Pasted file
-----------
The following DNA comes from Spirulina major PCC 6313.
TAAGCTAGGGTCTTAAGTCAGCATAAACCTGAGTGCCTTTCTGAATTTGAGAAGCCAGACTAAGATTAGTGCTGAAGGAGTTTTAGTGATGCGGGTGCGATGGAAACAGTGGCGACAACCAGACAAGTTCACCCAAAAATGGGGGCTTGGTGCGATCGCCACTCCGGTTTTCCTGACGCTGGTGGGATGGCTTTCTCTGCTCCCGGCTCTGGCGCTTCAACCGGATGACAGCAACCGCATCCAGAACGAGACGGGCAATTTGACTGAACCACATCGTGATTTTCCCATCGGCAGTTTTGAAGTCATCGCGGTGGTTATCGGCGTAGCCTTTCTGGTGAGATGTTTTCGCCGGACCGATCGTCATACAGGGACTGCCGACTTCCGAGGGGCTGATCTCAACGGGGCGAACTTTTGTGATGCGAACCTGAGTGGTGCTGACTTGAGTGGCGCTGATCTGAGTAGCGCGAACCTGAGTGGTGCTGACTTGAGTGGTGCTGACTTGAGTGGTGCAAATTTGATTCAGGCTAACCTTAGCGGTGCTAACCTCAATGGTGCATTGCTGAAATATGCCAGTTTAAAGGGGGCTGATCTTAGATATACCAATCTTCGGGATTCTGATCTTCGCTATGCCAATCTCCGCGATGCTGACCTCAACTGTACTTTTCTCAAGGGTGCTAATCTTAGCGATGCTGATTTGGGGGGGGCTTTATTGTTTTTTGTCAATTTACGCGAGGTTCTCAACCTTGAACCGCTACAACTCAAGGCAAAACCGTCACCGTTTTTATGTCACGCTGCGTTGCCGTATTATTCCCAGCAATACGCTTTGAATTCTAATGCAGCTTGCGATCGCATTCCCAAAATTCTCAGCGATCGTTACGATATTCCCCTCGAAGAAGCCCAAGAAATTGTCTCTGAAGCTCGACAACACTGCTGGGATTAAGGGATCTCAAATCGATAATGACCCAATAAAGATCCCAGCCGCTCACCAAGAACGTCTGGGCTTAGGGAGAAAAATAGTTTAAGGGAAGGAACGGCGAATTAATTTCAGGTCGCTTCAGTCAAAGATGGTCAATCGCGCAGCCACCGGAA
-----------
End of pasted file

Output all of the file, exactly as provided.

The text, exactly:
The following DNA comes from Spirulina major PCC 6313.
TAAGCTAGGGTCTTAAGTCAGCATAAACCTGAGTGCCTTTCTGAATTTGAGAAGCCAGACTAAGATTAGTGCTGAAGGAGTTTTAGTGATGCGGGTGCGATGGAAACAGTGGCGACAACCAGACAAGTTCACCCAAAAATGGGGGCTTGGTGCGATCGCCACTCCGGTTTTCCTGACGCTGGTGGGATGGCTTTCTCTGCTCCCGGCTCTGGCGCTTCAACCGGATGACAGCAACCGCATCCAGAACGAGACGGGCAATTTGACTGAACCACATCGTGATTTTCCCATCGGCAGTTTTGAAGTCATCGCGGTGGTTATCGGCGTAGCCTTTCTGGTGAGATGTTTTCGCCGGACCGATCGTCATACAGGGACTGCCGACTTCCGAGGGGCTGATCTCAACGGGGCGAACTTTTGTGATGCGAACCTGAGTGGTGCTGACTTGAGTGGCGCTGATCTGAGTAGCGCGAACCTGAGTGGTGCTGACTTGAGTGGTGCTGACTTGAGTGGTGCAAATTTGATTCAGGCTAACCTTAGCGGTGCTAACCTCAATGGTGCATTGCTGAAATATGCCAGTTTAAAGGGGGCTGATCTTAGATATACCAATCTTCGGGATTCTGATCTTCGCTATGCCAATCTCCGCGATGCTGACCTCAACTGTACTTTTCTCAAGGGTGCTAATCTTAGCGATGCTGATTTGGGGGGGGCTTTATTGTTTTTTGTCAATTTACGCGAGGTTCTCAACCTTGAACCGCTACAACTCAAGGCAAAACCGTCACCGTTTTTATGTCACGCTGCGTTGCCGTATTATTCCCAGCAATACGCTTTGAATTCTAATGCAGCTTGCGATCGCATTCCCAAAATTCTCAGCGATCGTTACGATATTCCCCTCGAAGAAGCCCAAGAAATTGTCTCTGAAGCTCGACAACACTGCTGGGATTAAGGGATCTCAAATCGATAATGACCCAATAAAGATCCCAGCCGCTCACCAAGAACGTCTGGGCTTAGGGAGAAAAATAGTTTAAGGGAAGGAACGGCGAATTAATTTCAGGTCGCTTCAGTCAAAGATGGTCAATCGCGCAGCCACCGGAA